A Pennsylvania community development corporation is using a provision of state law to gain ownership of neglected or abandoned residential real estate in order to rehab it. The law relied on concerns conservatorship. The group, Mount Airy USA has targeted the property at 59 E. Phil-Ellen Street in Pennsylvania for its first such project.
That abandoned house has been in that condition for approximately three years and is full of code violations cited by the city after inspections. The Blighted and Abandoned Property Conservatorship Act of 2008 permits a corporation such as Mount Airy and a handful of other types of entities to ask a court to let them act in place of the title owners if the taxes are delinquent, the home is vacant or the building is in a dilapidated condition. They can either knock down the property or fix it up.
This kind of action could help to revitalize residential businesses and nearby business districts and return vacant property to productive use. To use the new law, a community development corporation must properly notify the property owners and serve them with a court petition, allowing them an opportunity to answer. The city has helped Mount Airy USA compile a list of properties that might qualify for this treatment under the relatively new law. Experienced real estate attorneys stand ready to assist those in pursuing similar projects.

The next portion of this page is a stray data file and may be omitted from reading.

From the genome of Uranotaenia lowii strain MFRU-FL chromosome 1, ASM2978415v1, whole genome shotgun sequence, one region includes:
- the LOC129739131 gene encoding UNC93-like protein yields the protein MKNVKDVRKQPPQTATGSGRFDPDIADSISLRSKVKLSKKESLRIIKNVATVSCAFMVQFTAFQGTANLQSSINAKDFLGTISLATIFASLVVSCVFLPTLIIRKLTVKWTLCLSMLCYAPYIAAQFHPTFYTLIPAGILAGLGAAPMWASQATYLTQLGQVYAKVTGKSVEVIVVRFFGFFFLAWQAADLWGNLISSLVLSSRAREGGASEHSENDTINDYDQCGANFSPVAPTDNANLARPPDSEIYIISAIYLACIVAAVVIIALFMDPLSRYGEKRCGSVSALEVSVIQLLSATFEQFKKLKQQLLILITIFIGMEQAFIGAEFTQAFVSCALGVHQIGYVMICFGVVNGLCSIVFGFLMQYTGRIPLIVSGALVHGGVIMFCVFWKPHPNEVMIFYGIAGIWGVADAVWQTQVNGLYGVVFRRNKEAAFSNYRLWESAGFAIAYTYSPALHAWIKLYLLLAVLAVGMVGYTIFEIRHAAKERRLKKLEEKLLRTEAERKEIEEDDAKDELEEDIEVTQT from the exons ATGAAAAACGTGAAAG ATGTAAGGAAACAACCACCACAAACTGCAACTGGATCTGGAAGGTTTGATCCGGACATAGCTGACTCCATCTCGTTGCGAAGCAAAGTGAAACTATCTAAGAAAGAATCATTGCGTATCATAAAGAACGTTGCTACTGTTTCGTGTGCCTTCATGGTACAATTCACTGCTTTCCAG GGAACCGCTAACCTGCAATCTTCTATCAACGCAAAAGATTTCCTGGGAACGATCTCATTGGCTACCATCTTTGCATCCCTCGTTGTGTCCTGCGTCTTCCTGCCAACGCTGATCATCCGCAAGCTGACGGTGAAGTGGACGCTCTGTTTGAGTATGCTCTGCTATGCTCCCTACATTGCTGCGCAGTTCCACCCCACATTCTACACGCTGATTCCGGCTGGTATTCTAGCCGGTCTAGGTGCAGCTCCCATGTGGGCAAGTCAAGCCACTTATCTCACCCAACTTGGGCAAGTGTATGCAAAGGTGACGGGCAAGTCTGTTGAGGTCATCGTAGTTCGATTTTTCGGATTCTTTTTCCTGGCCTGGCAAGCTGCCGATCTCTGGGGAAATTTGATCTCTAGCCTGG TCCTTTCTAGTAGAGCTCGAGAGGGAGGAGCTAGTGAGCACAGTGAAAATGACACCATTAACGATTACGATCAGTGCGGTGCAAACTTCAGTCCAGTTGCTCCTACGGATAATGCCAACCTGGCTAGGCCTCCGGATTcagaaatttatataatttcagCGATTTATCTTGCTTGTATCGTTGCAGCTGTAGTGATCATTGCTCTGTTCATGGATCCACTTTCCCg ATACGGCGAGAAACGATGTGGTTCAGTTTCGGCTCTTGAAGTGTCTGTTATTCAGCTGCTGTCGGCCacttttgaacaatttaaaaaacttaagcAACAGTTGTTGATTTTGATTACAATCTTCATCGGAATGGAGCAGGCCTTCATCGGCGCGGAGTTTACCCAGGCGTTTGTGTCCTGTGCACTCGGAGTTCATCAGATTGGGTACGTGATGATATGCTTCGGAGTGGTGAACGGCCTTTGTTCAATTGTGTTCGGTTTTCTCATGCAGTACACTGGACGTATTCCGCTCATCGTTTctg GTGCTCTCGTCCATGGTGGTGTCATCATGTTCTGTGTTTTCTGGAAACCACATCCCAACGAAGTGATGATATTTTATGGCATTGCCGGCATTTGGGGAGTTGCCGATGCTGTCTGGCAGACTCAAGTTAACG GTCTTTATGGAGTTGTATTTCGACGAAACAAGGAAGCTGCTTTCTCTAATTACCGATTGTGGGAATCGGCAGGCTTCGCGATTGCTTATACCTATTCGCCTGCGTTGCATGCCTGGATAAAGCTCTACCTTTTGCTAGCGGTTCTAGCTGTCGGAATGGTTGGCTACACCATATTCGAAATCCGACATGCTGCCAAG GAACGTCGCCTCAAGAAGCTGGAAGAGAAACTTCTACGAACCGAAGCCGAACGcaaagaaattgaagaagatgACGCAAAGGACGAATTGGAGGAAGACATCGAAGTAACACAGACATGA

Mount Airy USA was recently appointed conservator of its first targeted property and will begin the rehabilitation process soon. While the building has a number of problems, it has been determined to be structurally sound. This reportedly is the first successful use of the conservatorship law in Philadelphia.
philly.com, “On the House: Group tries a new tactic to rehabilitate a property” Alan J. Heavens, Oct. 27, 2013